BRAND BULLYING AND THE MARKETING OF YOUTH
Britain has constructed a culture which makes children breathe the toxin of materialism. Simply blaming parents is a glib and unreflective way to let the corporate world evade their duty.
A 2007 report by UNICEF ranked the United Kingdom bottom out of 21 developed nations for the well-being of its children. In September 2011, a further report has tried to identify why. The answers are hardly revelatory. Fractured families, long working hours and relentless consumerism are components of a country which enshrines material wealth as the supreme goal of a good society. Over the last two decades, great strides have been made to safeguard children against predatory adult behaviour. Yet we have constructed a culture which makes children breathe the toxin of materialism from the rising of the sun to its setting without much more than whimsical passing comment.
Children have unprecedented purchasing power now: each year in Britain the under-16s spend £3 billion of their own money. A market of this size has inevitably attracted huge advertising and the research shows its value. By the age of two, children handle a new toy differently according to whether or not they have seen it on the TV the previous day. By the age of three they prefer an advertised food brand to another which tastes the same. Yet it is not until they are about to start secondary school that children on the whole identify the intention behind an advert. Over one-third of 9-13 year olds would ‘rather spend time buying things than almost anything else’ and a little under half says ‘the only kind of job that I want when I grow up is one that gives me lots of money’.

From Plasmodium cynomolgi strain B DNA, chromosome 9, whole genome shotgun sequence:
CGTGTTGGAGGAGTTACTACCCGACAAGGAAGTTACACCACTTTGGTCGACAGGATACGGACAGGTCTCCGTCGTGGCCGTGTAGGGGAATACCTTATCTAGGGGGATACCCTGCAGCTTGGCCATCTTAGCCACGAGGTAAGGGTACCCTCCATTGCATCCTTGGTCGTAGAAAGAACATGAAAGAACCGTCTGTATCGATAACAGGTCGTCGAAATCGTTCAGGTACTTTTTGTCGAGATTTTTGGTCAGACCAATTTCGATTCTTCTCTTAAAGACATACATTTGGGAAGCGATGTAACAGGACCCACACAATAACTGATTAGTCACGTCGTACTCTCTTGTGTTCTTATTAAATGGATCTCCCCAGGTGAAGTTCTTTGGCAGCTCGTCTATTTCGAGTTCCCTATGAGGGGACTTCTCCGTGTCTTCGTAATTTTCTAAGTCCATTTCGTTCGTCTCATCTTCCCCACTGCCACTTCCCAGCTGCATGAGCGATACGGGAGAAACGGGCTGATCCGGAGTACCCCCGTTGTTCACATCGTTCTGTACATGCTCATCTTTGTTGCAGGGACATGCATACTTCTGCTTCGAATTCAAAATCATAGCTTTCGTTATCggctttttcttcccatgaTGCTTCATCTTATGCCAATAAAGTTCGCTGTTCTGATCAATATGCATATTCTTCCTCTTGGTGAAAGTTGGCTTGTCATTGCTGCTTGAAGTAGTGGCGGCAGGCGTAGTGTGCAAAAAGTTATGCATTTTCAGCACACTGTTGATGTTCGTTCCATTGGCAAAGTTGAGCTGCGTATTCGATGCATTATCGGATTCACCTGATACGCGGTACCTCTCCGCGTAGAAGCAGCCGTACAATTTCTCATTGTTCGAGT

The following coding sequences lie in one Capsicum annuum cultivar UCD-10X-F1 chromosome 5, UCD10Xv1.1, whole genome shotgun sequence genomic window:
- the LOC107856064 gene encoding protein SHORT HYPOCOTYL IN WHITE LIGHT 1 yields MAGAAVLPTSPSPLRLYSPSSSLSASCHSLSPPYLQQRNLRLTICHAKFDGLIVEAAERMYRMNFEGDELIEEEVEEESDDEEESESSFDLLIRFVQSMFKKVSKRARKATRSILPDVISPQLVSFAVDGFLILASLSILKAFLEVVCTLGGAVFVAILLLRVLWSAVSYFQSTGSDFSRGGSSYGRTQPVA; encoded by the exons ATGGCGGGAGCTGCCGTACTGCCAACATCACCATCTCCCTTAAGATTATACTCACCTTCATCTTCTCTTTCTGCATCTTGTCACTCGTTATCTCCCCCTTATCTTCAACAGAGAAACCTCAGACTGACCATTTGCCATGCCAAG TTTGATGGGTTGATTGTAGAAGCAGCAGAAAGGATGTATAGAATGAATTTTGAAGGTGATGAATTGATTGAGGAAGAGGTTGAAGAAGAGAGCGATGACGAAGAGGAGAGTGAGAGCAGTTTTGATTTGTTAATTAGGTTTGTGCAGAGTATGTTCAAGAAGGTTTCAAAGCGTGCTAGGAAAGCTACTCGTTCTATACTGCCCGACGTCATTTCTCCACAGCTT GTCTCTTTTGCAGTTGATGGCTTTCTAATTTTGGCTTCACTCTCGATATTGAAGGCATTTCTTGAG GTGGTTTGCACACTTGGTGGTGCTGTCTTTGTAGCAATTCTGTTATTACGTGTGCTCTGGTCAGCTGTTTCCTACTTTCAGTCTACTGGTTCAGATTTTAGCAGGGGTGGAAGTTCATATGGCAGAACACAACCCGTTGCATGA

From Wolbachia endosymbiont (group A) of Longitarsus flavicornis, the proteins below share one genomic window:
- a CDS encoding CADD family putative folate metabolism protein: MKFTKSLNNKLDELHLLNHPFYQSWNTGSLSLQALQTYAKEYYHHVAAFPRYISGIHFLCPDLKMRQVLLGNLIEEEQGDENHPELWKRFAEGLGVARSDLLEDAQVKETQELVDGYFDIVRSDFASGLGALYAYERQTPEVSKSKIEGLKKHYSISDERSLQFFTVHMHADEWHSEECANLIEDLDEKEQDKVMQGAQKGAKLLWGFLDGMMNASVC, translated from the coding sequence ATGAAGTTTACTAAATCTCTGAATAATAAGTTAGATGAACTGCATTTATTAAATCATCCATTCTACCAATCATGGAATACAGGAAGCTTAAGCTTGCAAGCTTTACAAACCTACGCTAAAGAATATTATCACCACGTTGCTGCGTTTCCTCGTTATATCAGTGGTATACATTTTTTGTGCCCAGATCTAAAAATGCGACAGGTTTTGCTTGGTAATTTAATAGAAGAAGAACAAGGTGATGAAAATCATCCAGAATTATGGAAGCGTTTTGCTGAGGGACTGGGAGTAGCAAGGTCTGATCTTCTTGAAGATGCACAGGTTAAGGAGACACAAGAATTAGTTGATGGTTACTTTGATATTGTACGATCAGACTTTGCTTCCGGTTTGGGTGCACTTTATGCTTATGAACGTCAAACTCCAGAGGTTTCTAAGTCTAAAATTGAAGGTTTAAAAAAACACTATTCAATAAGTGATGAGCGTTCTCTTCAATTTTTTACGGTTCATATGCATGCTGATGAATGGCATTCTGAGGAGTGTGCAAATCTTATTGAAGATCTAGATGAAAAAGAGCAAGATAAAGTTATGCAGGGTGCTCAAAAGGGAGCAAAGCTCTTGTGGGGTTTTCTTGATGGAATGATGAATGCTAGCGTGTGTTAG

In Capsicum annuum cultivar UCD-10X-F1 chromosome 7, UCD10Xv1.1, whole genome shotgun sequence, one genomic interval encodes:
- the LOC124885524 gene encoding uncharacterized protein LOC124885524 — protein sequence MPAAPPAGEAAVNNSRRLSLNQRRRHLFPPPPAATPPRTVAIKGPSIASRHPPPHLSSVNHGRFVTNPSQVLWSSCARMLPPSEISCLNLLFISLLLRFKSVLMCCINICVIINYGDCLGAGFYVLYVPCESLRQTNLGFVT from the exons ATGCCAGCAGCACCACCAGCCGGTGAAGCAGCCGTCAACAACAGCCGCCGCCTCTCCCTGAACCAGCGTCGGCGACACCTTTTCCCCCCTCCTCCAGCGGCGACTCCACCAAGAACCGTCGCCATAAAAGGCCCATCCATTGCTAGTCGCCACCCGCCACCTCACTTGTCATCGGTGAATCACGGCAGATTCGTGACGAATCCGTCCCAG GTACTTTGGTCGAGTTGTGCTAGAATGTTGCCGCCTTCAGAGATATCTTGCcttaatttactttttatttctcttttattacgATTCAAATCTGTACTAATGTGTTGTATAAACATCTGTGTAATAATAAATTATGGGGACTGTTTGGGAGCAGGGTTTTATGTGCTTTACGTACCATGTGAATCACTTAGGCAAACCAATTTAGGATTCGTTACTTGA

Few but the most unperceptive would blame children for these attitudes. Some might identify the parents as culprits. Most would accept that there is a broader remit of responsibility in an era of instant communication, where children are exposed to unprecedented levels of influence. Such is the power of consumer capitalism that the tendency is passively to accept whatever it brings us, yet the UNICEF reports clearly indicate that other developed countries are much better at protecting their children from harmful influences. Sweden bans advertising which is aimed at under-12s. Spain has a resilient and more coherent extended family and a shared love of family time. Each has a better record in delivering well-being to its children.
The weakening of intermediary institutions between the individual and the State (for instance families, clubs, churches) has created something of a void for consumerism to fill. The lack of social and spiritual resilience, which is developed in families and among healthy peer groups, makes children easier prey for buying stuff as a way of being.
One finding from the UNICEF report was the growing prominence of brand bullying. An insidious form of marketing which creates the myth of coolness surrounding a product means that some children get bullied if they do not possess the right label. Most parents of teenage children are aware of this threat. In succumbing to it, they may protect their children from being ostracised in the short term but they make an uneasy peace with an ethos which says worth is found in conspicuous consumption. Consumer capitalism is far too cynical and relentless to allow even short-term relief to be obtained, however, for the goal of re-packaging wants as needs means the label bought will soon be presented as unfashionable, with teenagers compelled to buy more expensive stuff to stay up with the game.
A new army of so-called ‘cool hunters’ ensures this vicious circle can keep profits up. These are corporate people who get alongside teenagers by speaking the same language but who use their slightly more adult status to influence the impressionable with their own, supposedly independent, consumer preferences. Such tactics should be named for what they are: a form of grooming which is manipulative. Once the ‘cool kids’ are identified, they are then primed as evangelists who will share the good news about a new label with the less enlightened.
The lack of awareness among a large proportion of younger people of the news of generous and kindly Saviour who believes that each one is ‘worth it’ when it comes to his personal sacrifice has allowed less merciful influences to predominate. The UNICEF findings demonstrate an ageless truth: we reap what we sow.
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